In 2006, Crown Castle International purchased Global Signal, a cell tower company in Sarasota, Florida, for $5.7 billion. CCI is the nation’s largest provider of wireless infrastructure. As a result of the sale, investors made more than 12 times their original investment, with the Global Signal team making $100 million. Former president of Global Signal, David J. Grain, led the charge during the company’s incredible four-year turnaround.
Although this was a monumental achievement, for Grain it was only the beginning. In 2007, he built Grain Management L.L.C. with $5 million of his own money, venture capital from General Catalyst Partners, and Sutter Hill Ventures. Over the next three years, Grain Management went on to acquire 50 cell towers.
Now, Grain Management (No. 7 on the BE Private Equity list with $900 million in capital under management) has grown into a powerhouse, with two funds: Grain Infrastructure I and II. The company acquires, builds, and owns wireless infrastructure assets across North America. It also holds wireless spectrum licenses and issues spectrum-backed securities. That’s why we’ve named it the 2015 black enterprise Financial Services Company of the Year.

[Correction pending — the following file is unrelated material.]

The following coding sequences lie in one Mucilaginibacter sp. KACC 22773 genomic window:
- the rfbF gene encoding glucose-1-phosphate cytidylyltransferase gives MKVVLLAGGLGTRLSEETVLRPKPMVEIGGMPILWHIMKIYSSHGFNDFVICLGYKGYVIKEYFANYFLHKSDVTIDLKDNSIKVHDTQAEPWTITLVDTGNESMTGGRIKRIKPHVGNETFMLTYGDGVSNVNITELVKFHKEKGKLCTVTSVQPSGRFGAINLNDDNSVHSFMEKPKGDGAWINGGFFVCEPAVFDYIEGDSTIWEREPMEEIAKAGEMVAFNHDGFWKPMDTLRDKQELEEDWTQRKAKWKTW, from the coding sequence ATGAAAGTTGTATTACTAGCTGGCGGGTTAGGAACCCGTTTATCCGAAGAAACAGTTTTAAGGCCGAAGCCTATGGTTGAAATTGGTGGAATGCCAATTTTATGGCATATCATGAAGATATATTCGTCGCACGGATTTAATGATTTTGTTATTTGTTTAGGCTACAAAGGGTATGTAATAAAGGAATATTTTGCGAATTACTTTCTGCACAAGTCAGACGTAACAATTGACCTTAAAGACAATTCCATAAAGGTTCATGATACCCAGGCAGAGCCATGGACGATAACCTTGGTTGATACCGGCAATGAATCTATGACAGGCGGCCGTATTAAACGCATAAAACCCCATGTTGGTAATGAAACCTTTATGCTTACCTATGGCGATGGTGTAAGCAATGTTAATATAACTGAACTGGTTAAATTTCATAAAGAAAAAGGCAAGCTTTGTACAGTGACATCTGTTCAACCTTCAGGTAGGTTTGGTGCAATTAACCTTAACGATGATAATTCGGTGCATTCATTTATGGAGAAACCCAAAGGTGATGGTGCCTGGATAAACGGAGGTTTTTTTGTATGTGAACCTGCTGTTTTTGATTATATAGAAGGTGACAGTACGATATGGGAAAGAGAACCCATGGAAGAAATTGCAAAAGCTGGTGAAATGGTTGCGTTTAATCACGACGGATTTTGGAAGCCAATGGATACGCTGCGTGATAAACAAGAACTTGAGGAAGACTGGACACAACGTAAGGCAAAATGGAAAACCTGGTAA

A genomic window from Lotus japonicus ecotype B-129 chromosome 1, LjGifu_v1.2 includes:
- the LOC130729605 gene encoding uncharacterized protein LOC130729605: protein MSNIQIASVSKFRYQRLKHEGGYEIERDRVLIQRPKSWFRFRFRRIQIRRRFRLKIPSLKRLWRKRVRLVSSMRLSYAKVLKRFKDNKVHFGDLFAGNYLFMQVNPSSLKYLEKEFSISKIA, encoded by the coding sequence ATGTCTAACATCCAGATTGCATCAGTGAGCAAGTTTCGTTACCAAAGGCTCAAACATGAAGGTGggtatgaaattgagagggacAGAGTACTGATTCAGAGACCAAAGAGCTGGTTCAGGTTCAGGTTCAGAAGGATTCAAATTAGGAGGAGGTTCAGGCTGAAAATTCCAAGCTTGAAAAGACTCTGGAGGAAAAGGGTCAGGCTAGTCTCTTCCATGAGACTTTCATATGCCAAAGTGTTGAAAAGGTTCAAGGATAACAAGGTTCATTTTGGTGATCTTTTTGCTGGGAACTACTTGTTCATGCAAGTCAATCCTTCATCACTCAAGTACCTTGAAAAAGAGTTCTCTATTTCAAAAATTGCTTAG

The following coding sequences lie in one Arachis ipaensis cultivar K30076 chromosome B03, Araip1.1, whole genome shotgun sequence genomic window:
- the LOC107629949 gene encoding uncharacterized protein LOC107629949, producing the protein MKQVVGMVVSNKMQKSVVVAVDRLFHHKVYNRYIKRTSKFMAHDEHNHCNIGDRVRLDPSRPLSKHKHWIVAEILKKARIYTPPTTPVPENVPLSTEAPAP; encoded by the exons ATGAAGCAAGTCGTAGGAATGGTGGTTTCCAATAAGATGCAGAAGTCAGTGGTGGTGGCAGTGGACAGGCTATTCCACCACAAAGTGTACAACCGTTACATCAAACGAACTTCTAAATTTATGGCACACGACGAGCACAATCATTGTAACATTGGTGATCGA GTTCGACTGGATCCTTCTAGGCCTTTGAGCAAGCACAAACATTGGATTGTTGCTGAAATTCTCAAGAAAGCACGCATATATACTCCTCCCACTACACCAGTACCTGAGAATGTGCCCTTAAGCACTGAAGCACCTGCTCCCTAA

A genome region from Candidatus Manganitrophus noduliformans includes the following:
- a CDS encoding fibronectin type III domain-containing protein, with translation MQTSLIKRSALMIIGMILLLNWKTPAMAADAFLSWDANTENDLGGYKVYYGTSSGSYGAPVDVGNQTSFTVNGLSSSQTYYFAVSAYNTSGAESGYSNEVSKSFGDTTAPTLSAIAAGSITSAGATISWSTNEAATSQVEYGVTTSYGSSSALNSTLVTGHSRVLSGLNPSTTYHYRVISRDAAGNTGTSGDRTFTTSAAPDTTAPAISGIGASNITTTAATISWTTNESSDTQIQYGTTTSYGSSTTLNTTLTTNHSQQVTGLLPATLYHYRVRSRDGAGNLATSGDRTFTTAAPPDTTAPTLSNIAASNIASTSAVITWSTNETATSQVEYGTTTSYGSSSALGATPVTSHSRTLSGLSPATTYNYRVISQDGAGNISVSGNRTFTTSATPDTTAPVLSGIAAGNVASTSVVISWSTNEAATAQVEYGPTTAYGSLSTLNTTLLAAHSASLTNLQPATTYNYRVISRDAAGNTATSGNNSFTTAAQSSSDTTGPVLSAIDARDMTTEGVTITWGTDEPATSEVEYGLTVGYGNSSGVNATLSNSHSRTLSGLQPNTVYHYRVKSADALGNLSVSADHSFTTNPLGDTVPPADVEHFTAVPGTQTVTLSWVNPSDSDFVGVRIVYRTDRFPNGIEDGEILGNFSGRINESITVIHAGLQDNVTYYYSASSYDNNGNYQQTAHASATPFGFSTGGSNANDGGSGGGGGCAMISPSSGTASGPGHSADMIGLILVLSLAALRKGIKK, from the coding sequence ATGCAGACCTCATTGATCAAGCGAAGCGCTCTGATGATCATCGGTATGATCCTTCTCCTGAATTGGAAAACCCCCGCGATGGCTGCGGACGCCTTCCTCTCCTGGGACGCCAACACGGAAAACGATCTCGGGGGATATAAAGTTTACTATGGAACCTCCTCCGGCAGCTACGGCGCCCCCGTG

Building Grain Management
Raising the $109 million he needed to build his business and accumulate funds took Grain almost two years—a task made no easier by the 2009 financial crisis on Wall Street. Grain, undeterred, decided to take his money-raising efforts down a nontraditional path: the academic investment community. He met with more than 180 people, including heads of foundations, colleges, and university endowments.
“The approach they take is a reasonably intellectual one. If you’re fortunate enough to attract their capital, it’s a great endorsement that, OK, you’ve passed the test and have some level of credibility,” says Grain.
Former Duke University investment manager Ed Hutchinson worked with DUMAC—a professionally staffed investment organization run by Duke—when the decision to invest in Grain Management was made. Hutchinson was as impressed with Grain as Grain was with the academic community.
“The reason we elected to back him is he’s just one of those people that, for lack of a better description, had ‘it.’ You just knew he was going to be successful and [that he] was someone you, whole-heartedly, could trust to do the right things. This was clearly demonstrated throughout his career,” says Hutchinson.
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